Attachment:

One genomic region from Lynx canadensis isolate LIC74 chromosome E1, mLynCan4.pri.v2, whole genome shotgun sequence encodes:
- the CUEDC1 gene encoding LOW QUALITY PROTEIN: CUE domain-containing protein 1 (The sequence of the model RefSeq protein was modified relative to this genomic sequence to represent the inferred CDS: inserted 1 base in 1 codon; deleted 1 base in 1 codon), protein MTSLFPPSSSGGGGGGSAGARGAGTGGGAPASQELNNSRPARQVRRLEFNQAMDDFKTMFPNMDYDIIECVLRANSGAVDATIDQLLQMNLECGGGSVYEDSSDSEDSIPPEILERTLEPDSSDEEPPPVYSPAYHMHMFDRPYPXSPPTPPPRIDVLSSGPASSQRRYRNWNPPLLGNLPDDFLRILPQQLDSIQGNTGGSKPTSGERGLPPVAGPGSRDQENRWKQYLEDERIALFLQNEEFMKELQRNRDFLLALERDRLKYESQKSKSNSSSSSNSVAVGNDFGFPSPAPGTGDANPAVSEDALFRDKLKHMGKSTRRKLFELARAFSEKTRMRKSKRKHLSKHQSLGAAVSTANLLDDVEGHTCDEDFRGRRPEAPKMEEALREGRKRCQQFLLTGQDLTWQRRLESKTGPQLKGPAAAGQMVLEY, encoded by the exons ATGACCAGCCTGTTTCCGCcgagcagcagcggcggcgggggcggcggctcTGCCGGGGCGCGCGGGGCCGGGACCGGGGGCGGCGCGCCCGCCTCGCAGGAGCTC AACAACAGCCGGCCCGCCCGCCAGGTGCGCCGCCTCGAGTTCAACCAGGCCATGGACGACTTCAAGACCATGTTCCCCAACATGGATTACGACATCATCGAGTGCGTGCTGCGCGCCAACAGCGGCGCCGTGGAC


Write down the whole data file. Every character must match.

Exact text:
One genomic region from Lynx canadensis isolate LIC74 chromosome E1, mLynCan4.pri.v2, whole genome shotgun sequence encodes:
- the CUEDC1 gene encoding LOW QUALITY PROTEIN: CUE domain-containing protein 1 (The sequence of the model RefSeq protein was modified relative to this genomic sequence to represent the inferred CDS: inserted 1 base in 1 codon; deleted 1 base in 1 codon), protein MTSLFPPSSSGGGGGGSAGARGAGTGGGAPASQELNNSRPARQVRRLEFNQAMDDFKTMFPNMDYDIIECVLRANSGAVDATIDQLLQMNLECGGGSVYEDSSDSEDSIPPEILERTLEPDSSDEEPPPVYSPAYHMHMFDRPYPXSPPTPPPRIDVLSSGPASSQRRYRNWNPPLLGNLPDDFLRILPQQLDSIQGNTGGSKPTSGERGLPPVAGPGSRDQENRWKQYLEDERIALFLQNEEFMKELQRNRDFLLALERDRLKYESQKSKSNSSSSSNSVAVGNDFGFPSPAPGTGDANPAVSEDALFRDKLKHMGKSTRRKLFELARAFSEKTRMRKSKRKHLSKHQSLGAAVSTANLLDDVEGHTCDEDFRGRRPEAPKMEEALREGRKRCQQFLLTGQDLTWQRRLESKTGPQLKGPAAAGQMVLEY, encoded by the exons ATGACCAGCCTGTTTCCGCcgagcagcagcggcggcgggggcggcggctcTGCCGGGGCGCGCGGGGCCGGGACCGGGGGCGGCGCGCCCGCCTCGCAGGAGCTC AACAACAGCCGGCCCGCCCGCCAGGTGCGCCGCCTCGAGTTCAACCAGGCCATGGACGACTTCAAGACCATGTTCCCCAACATGGATTACGACATCATCGAGTGCGTGCTGCGCGCCAACAGCGGCGCCGTGGAC